Genealogy from the perspective of a member of The Church of Jesus Christ of Latter-day Saints (Mormon, LDS)

Wednesday, January 21, 2015

The Reason for Sources in FamilySearch Family Tree

A "source" is a document or other record that contains information that supports the information recorded about individuals and families in the Family Tree program. A source could be personal knowledge, information transmitted from others in the form of letters or Bible entries, or information obtained from online family history records or a library or other repository. If an entry is added to the Family Tree without a source, there is no way for those who subsequently view the entry to know where the information came from.

Let me give an example. Here is a screenshot of one of my ancestor's Detail page from Family Tree:

This is an entry for Samuel Linton supposedly born in 1775 in Derry, Ireland. There is no information entered as to a Christening date, Death date or any burial information. If I scroll down, I see that there are no sources listed. Here is another screenshot showing the Sources field:

How do we know if the birth date is correct? How do we know this is the correct "Samuel Linton?"
Where did the information about his birth date come from? Where would I go to verify that the person who entered the information originally selected the right person or even copied the information correctly? For example, if I go to and search for "Samuel Linton," I get 561,418 returns. Which of these is my Samuel Linton? If I add in the date and supposed place of birth, I reduce that number to 55,824 and none of the entries has a resemblance to the Samuel Linton listed in the Family Tree. Here is one entry that might merit some additional investigation in there were any way to do that?
Samuel Linton in the Ireland, Griffith’s Valuation, 1847-1864
OCCUPIER: Samuel Linton
LESSOR: Worshipful Company of Ironmongers
COUNTY: Londonderry
BARONY: Coleraine
PARISH: Desertoghil
TOWNLAND: Gortacloghan
The only problem with this entry is that my Samuel Linton would have been 72 years old (assuming the birthdate was correct) at the time of the earliest entries in this record. In addition, I find that my Samuel Linton is supposed to be the father of William Linton born about 1799 in Ardstraw, Tyrone, Ireland. My conclusion, the Samuel Linton in the record cannot be the same as my own Samuel Linton.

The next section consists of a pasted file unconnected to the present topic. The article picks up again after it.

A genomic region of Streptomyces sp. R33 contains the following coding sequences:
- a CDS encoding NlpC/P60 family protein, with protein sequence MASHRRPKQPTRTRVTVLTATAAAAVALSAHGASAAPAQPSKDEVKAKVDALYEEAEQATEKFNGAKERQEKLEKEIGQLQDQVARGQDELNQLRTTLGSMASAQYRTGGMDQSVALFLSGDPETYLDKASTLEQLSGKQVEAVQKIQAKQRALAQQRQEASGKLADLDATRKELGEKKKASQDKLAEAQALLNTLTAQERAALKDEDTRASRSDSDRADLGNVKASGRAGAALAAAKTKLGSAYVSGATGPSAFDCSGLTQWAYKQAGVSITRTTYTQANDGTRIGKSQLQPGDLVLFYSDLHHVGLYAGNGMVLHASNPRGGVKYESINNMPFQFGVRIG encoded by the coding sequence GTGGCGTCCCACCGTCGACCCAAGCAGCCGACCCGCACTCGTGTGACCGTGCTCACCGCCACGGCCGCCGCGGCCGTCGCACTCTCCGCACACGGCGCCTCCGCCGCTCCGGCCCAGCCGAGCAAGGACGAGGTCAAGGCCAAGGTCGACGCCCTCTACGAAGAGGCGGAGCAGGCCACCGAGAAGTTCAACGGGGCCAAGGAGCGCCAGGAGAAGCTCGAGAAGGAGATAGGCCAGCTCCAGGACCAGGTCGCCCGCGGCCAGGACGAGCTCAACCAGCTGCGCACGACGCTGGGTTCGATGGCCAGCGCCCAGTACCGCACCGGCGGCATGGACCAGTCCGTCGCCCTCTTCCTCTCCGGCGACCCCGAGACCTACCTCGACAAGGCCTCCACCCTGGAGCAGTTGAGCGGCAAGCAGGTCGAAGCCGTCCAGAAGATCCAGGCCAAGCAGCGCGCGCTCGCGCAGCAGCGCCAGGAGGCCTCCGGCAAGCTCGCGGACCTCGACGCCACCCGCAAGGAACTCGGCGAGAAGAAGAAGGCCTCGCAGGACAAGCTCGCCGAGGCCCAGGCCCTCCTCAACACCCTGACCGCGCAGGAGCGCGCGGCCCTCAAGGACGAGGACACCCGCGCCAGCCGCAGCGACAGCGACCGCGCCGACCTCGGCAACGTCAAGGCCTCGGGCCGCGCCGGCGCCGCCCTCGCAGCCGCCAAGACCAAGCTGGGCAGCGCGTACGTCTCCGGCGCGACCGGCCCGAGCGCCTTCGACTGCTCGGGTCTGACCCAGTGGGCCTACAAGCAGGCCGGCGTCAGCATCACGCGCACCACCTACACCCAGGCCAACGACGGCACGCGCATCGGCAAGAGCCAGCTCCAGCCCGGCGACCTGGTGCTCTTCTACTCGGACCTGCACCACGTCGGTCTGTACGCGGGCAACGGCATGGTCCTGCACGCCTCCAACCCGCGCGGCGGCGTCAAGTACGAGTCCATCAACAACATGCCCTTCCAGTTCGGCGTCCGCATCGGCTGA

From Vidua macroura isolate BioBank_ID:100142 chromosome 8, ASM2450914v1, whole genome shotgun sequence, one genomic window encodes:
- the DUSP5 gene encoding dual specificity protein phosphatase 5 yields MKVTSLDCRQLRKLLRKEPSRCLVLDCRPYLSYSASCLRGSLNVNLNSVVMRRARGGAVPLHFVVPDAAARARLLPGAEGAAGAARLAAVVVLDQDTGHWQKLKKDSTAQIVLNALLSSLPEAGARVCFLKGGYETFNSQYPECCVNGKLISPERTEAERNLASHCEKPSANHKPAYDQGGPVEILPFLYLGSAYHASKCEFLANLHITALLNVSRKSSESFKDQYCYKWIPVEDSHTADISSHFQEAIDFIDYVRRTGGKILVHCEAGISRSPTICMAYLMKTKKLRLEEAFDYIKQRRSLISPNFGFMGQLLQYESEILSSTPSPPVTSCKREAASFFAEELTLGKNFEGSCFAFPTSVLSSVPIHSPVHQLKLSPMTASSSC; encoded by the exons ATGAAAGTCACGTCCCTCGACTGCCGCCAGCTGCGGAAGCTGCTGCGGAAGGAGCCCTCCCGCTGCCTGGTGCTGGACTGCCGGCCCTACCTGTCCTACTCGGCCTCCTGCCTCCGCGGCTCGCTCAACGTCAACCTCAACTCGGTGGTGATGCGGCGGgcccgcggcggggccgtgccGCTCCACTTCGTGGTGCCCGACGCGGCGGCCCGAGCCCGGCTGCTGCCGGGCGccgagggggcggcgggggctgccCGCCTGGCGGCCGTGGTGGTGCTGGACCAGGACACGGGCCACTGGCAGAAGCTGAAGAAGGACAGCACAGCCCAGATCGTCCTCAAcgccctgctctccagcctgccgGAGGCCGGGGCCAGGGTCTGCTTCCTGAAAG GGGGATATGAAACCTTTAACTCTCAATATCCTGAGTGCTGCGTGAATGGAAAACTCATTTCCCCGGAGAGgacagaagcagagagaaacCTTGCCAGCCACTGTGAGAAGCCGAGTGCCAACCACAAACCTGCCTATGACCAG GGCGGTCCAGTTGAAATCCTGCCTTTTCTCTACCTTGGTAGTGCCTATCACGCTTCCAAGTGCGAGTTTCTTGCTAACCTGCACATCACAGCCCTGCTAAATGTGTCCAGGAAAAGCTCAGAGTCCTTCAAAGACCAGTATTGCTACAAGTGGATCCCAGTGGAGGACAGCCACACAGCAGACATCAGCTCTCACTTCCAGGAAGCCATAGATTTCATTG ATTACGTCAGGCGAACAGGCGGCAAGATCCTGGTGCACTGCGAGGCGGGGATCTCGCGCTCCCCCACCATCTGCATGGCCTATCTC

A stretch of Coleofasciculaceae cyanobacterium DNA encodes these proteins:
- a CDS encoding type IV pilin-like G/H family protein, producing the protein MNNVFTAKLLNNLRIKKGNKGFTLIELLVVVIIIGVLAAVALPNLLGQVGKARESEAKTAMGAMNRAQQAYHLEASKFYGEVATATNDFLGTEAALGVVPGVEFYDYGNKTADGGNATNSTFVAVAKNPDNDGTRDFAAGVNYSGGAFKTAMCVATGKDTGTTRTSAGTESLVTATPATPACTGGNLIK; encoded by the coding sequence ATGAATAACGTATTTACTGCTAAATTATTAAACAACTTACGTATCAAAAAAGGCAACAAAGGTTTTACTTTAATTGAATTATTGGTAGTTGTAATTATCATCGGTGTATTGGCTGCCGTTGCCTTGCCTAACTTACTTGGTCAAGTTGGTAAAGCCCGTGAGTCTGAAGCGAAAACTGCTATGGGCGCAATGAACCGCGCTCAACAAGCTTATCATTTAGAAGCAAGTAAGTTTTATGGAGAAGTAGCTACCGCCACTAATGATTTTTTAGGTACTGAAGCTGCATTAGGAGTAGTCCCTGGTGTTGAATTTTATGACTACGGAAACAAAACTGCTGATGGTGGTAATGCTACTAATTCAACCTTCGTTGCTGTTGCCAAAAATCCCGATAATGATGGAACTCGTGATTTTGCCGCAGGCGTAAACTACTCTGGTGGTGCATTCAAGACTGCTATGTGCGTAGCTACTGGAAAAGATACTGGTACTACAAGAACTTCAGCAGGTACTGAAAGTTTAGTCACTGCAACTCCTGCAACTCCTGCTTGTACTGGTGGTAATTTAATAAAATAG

Essentially, I am going about this all wrong. Instead of now searching for someone with no sources, I should be looking forward in time to his children and making sure that I have the right people listed in the Family Tree. If I look at the person listed in my line who is supposed to be the son of the 1775 Samuel Linton, then I find that the William Linton has sources but none of them substantiate the birth information I noted above.

Over the years, genealogists and family historians have discussed the issues of "evidence" and "proof." All of this is meaningless until there are sources recorded that substantiate the information. The whole process of determining the correct conclusions from the "evidence" presupposes that we have some "evidence" to examine.

On a practical level, someone could come along in Family Tree and change the birth information for my Samuel Linton born in 1775 without putting in a source and how would I know if what was entered was correct?

There are a much more complicated reasons for adding sources or citations but the all boil down to substantiating the information in a way that others can verify what we have entered. If I go back on my family lines in the Family Tree, I will very quickly find entries with no sources. What about your own entries? How many of them have even one source to substantiate what is in the Family Tree?


  1. A ward member, recent convert, came to my home last week to get help with Family Tree. She doesn't have many family records, so her question was how to trace the lines back.

    I showed how to review and add sources, but eventually realized that she wasn't making the connection between collecting and adding sources and extending her family lines, so we had to go back to the beginning and review her questions and start over.

    Sometimes sources and their purposes are very much not self-evident to beginners, and it can take a few tries to explain.

    A few years back I had a discussion with an English genealogist about some specific sources in regards to a common relative, and she explained that she always gave a rule of thumb to people that each person in a family tree needs at least three sources. I’ve found that to be a really good standard to use with beginners. It gives them a specific, usually-attainable goal to meet until they start understanding the theories behind genealogical research.

    1. You are right. I get questions all the time about how many sources are necessary and I always answer, all of them.

  2. Folks (at least in USA) most often do not think about why they believe what they do unless there is some scriptural foundation for the devout. "X is true" often seems like an impenetrable wad of iron.

    1. Well, I don't think I would put it quite that simply. Thanks for your comment.

  3. The source attachment process in FT is such a great enhancement. Folks need to do it carefully, examining records/images to verify matches. But it seems to me this enhancement has drawn down the sometimes frantic green arrow/icon clicking somewhat. I would love it if folks had to, where possible, attach sources, clean up faulty data and relationships, do a little more research, and then and only then reserve ordinances. I think the engineers are doing all they can to direct users toward the right path.